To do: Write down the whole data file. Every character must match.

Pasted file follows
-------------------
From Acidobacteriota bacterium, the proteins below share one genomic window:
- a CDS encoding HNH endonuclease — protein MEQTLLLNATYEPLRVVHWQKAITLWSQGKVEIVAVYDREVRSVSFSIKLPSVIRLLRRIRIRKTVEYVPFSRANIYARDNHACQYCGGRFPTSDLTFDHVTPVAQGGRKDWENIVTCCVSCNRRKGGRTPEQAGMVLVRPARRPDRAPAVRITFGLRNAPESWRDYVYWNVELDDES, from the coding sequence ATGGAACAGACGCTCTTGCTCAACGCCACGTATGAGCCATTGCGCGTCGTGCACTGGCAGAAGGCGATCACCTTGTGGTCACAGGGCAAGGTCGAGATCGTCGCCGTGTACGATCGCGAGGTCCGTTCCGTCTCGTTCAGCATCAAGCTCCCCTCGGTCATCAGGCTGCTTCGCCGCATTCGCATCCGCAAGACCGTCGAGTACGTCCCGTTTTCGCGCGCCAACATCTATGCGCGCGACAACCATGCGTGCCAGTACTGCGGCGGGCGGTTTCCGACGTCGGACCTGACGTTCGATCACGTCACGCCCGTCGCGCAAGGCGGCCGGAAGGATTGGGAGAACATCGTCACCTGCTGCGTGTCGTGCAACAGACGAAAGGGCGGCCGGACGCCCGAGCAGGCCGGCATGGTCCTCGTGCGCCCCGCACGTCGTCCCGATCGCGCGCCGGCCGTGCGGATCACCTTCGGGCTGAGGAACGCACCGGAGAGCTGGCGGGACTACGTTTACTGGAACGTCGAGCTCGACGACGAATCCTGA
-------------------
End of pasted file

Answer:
From Acidobacteriota bacterium, the proteins below share one genomic window:
- a CDS encoding HNH endonuclease — protein MEQTLLLNATYEPLRVVHWQKAITLWSQGKVEIVAVYDREVRSVSFSIKLPSVIRLLRRIRIRKTVEYVPFSRANIYARDNHACQYCGGRFPTSDLTFDHVTPVAQGGRKDWENIVTCCVSCNRRKGGRTPEQAGMVLVRPARRPDRAPAVRITFGLRNAPESWRDYVYWNVELDDES, from the coding sequence ATGGAACAGACGCTCTTGCTCAACGCCACGTATGAGCCATTGCGCGTCGTGCACTGGCAGAAGGCGATCACCTTGTGGTCACAGGGCAAGGTCGAGATCGTCGCCGTGTACGATCGCGAGGTCCGTTCCGTCTCGTTCAGCATCAAGCTCCCCTCGGTCATCAGGCTGCTTCGCCGCATTCGCATCCGCAAGACCGTCGAGTACGTCCCGTTTTCGCGCGCCAACATCTATGCGCGCGACAACCATGCGTGCCAGTACTGCGGCGGGCGGTTTCCGACGTCGGACCTGACGTTCGATCACGTCACGCCCGTCGCGCAAGGCGGCCGGAAGGATTGGGAGAACATCGTCACCTGCTGCGTGTCGTGCAACAGACGAAAGGGCGGCCGGACGCCCGAGCAGGCCGGCATGGTCCTCGTGCGCCCCGCACGTCGTCCCGATCGCGCGCCGGCCGTGCGGATCACCTTCGGGCTGAGGAACGCACCGGAGAGCTGGCGGGACTACGTTTACTGGAACGTCGAGCTCGACGACGAATCCTGA